Our History

In the years following the Civil War, Washington DC’s population was expanding rapidly but there was relatively slow progress in the delivery of basic services and few governmental provisions for social welfare. Federal assistance for the impoverished was practically non-existent. It was at this time, in 1871, that Father Jacob Ambrose Walter, the fourth pastor of St. Patrick's Church, the oldest Roman Catholic parish in Washington City, welcomed seven Little Sisters of the Poor from France to care for the aged poor in a building he provided them at 924 G Street, NW.

The Little Sisters soon attracted considerable attention and political support in late-nineteenth century Washington. This political support aided their efforts, and soon after their arrival the Sisters were granted unprecedented permission to beg for donations in the buildings of the federal government. This permission continued all the way up to September 11, 2001 when access to federal buildings became more restricted. Such favor among Washington’s Catholics and non-Catholics alike was immensely helpful when we outgrew our first home at St. Patrick’s after only two years.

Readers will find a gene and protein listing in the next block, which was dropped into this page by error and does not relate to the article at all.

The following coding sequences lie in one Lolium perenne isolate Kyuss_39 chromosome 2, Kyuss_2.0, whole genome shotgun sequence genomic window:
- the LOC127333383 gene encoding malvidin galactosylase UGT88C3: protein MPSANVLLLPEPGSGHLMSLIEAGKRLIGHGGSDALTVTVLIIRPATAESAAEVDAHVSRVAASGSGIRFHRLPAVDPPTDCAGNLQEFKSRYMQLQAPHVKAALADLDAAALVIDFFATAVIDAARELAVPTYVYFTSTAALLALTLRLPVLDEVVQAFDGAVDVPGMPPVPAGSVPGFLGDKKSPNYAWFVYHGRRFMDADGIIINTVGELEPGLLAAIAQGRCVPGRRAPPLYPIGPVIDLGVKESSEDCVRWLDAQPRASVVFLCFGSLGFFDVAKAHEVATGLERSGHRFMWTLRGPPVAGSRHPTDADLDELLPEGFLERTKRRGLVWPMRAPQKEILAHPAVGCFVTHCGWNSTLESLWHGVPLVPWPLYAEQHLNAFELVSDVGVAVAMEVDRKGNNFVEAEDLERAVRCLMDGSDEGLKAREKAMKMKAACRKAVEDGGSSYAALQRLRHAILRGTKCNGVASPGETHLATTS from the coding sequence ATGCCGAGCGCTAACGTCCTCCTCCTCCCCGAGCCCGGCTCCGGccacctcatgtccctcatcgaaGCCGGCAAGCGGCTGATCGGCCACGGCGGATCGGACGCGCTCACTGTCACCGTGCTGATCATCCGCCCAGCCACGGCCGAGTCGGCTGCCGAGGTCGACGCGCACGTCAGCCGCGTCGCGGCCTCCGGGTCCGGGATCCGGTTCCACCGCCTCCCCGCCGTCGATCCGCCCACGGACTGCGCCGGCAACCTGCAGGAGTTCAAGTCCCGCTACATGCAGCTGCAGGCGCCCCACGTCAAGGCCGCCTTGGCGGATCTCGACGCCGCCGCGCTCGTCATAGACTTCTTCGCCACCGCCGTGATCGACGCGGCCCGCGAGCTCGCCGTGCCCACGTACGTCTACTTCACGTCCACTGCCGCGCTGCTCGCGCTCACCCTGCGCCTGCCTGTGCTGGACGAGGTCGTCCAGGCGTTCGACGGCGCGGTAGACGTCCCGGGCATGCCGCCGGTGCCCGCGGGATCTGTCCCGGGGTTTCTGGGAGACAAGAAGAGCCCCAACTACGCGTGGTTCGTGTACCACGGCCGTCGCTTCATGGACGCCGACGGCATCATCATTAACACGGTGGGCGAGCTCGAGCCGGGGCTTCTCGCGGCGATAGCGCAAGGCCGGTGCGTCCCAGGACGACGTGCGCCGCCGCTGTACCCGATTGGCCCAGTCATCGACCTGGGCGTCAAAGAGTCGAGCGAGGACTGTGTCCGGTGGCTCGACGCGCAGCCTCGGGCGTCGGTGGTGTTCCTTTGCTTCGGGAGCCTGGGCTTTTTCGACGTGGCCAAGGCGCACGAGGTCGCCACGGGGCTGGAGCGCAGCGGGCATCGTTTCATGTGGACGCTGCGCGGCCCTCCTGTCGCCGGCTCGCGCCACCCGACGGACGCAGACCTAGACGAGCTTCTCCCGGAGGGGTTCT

In 1872, Fr. Walters, who was then preparing his own campaign to build the present St. Patrick’s Church, helped us find property at 220 H Street, NE, located quite near Union Station. By the 1970's, however, construction of the six-lane H Street Bridge brought the roadway within 10-feet of the front of the home. A serious fire on the bridge, followed by a car accident that caused a vehicle to jump the safety rail and crash into the property, forced St. Joseph’s Home to relocate.

In March 1977, we moved from H Street and briefly left the District of Columbia before re-opening the Jeanne Jugan Residence in its present location on Harewood Road in 1982. St. Joseph Villa, consisting of 24 apartments for independent seniors, was constructed in 1999.

The Jeanne Jugan Residence has had a front row seat to many important national events over the past 170 years. Our Home has welcomed quite a few notable visitors including Eleanor Roosevelt and President and Mrs. George W. Bush. We were also blessed to provide a home to James Cardinal Hickey in his final years.

“Love God very much, so that you can look after the aged well, for it is Jesus whom you care for in them.”
–Saint Jeanne Jugan